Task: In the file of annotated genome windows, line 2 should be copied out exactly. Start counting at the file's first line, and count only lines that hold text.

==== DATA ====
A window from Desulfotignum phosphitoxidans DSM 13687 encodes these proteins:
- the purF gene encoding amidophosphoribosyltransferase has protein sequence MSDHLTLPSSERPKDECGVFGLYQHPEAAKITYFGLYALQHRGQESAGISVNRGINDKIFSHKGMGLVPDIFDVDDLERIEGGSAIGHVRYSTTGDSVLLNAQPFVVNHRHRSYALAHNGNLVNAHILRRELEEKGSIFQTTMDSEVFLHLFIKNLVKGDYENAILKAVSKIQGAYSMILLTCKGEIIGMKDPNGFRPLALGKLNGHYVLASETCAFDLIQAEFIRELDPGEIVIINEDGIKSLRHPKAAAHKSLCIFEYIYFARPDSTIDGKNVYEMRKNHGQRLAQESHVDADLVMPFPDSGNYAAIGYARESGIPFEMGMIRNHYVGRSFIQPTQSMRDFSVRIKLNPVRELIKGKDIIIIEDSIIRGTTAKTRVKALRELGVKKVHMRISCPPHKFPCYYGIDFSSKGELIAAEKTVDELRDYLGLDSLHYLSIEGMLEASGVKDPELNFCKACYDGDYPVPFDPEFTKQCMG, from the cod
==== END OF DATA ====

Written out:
- the purF gene encoding amidophosphoribosyltransferase has protein sequence MSDHLTLPSSERPKDECGVFGLYQHPEAAKITYFGLYALQHRGQESAGISVNRGINDKIFSHKGMGLVPDIFDVDDLERIEGGSAIGHVRYSTTGDSVLLNAQPFVVNHRHRSYALAHNGNLVNAHILRRELEEKGSIFQTTMDSEVFLHLFIKNLVKGDYENAILKAVSKIQGAYSMILLTCKGEIIGMKDPNGFRPLALGKLNGHYVLASETCAFDLIQAEFIRELDPGEIVIINEDGIKSLRHPKAAAHKSLCIFEYIYFARPDSTIDGKNVYEMRKNHGQRLAQESHVDADLVMPFPDSGNYAAIGYARESGIPFEMGMIRNHYVGRSFIQPTQSMRDFSVRIKLNPVRELIKGKDIIIIEDSIIRGTTAKTRVKALRELGVKKVHMRISCPPHKFPCYYGIDFSSKGELIAAEKTVDELRDYLGLDSLHYLSIEGMLEASGVKDPELNFCKACYDGDYPVPFDPEFTKQCMG, from the cod